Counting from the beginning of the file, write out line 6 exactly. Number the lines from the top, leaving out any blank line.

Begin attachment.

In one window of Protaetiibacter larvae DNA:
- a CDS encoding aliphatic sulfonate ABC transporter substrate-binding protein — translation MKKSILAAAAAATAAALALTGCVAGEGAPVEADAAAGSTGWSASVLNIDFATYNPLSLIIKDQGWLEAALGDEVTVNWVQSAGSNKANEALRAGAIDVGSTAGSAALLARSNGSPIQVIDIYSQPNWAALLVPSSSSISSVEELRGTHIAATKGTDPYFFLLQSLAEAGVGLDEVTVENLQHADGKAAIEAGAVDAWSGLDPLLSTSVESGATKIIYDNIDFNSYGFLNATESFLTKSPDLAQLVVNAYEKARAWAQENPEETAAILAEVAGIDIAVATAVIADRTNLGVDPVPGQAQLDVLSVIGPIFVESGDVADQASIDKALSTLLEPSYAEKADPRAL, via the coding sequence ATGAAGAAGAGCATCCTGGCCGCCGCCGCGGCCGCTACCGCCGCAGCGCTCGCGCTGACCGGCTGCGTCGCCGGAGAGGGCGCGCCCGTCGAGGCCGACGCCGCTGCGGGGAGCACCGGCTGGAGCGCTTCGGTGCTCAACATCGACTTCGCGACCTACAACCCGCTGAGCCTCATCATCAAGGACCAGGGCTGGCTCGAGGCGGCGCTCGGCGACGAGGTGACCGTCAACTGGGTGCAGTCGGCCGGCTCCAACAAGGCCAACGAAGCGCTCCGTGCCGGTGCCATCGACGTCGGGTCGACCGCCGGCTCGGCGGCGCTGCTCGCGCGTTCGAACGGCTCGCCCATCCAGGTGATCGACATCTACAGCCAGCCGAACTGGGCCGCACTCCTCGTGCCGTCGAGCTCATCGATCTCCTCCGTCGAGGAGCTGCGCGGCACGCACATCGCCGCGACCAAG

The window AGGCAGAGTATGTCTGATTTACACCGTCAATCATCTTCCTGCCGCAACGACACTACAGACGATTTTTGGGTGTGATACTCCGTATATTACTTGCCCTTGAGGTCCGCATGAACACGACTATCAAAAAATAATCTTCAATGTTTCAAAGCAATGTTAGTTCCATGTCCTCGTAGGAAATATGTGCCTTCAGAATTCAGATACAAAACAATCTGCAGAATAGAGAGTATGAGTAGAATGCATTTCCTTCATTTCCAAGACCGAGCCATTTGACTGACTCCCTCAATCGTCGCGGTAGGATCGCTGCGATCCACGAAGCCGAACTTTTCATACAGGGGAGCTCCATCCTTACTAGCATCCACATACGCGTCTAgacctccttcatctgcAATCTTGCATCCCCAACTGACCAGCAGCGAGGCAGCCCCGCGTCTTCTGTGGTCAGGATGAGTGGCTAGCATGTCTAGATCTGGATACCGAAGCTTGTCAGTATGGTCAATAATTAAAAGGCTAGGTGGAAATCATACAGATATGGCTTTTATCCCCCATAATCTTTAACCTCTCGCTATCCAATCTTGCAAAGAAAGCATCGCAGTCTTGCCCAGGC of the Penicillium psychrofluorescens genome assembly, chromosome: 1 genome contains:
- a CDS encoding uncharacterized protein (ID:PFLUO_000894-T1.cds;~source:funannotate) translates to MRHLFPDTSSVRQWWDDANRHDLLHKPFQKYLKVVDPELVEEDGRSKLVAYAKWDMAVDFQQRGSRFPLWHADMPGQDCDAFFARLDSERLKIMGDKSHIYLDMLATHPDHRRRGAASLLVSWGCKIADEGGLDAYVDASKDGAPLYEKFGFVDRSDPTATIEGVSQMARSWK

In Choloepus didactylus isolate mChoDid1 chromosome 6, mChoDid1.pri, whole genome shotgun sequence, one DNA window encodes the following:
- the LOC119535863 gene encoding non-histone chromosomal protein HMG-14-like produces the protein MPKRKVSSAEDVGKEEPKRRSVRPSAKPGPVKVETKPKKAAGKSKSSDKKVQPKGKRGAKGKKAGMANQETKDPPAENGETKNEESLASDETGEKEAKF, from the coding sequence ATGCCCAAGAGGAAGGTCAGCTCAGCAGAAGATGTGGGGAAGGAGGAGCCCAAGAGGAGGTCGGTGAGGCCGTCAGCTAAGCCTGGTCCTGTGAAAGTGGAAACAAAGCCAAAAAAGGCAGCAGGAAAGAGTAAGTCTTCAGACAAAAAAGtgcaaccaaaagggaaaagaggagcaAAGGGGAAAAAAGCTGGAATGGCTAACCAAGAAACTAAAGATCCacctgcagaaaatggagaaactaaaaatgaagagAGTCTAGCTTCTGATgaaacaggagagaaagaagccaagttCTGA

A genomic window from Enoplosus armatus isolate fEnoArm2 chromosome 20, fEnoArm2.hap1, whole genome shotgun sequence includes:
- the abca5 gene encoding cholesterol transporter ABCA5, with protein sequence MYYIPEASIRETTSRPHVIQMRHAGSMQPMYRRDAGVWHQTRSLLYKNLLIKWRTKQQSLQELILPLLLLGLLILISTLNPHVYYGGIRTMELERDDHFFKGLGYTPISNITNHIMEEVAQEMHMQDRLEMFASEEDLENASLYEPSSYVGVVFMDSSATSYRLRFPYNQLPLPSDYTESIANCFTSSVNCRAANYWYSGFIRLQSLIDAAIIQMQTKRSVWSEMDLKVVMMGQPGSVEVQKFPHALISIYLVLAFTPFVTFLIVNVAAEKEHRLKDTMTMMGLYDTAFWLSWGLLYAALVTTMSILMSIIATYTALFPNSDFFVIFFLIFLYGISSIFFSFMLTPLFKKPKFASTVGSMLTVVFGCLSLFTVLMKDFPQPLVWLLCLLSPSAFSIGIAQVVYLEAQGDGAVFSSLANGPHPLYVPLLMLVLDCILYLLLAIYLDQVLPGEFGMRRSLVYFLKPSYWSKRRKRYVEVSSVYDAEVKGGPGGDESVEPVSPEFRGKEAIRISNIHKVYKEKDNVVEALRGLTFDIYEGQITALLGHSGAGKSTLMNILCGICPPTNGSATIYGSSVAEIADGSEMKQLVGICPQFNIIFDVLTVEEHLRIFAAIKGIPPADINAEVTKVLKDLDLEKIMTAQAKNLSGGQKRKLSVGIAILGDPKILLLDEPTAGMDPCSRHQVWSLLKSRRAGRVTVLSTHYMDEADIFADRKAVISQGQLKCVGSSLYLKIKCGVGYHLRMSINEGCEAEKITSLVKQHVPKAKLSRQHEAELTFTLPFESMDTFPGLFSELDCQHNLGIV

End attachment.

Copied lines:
- the LOC119535863 gene encoding non-histone chromosomal protein HMG-14-like produces the protein MPKRKVSSAEDVGKEEPKRRSVRPSAKPGPVKVETKPKKAAGKSKSSDKKVQPKGKRGAKGKKAGMANQETKDPPAENGETKNEESLASDETGEKEAKF, from the coding sequence ATGCCCAAGAGGAAGGTCAGCTCAGCAGAAGATGTGGGGAAGGAGGAGCCCAAGAGGAGGTCGGTGAGGCCGTCAGCTAAGCCTGGTCCTGTGAAAGTGGAAACAAAGCCAAAAAAGGCAGCAGGAAAGAGTAAGTCTTCAGACAAAAAAGtgcaaccaaaagggaaaagaggagcaAAGGGGAAAAAAGCTGGAATGGCTAACCAAGAAACTAAAGATCCacctgcagaaaatggagaaactaaaaatgaagagAGTCTAGCTTCTGATgaaacaggagagaaagaagccaagttCTGA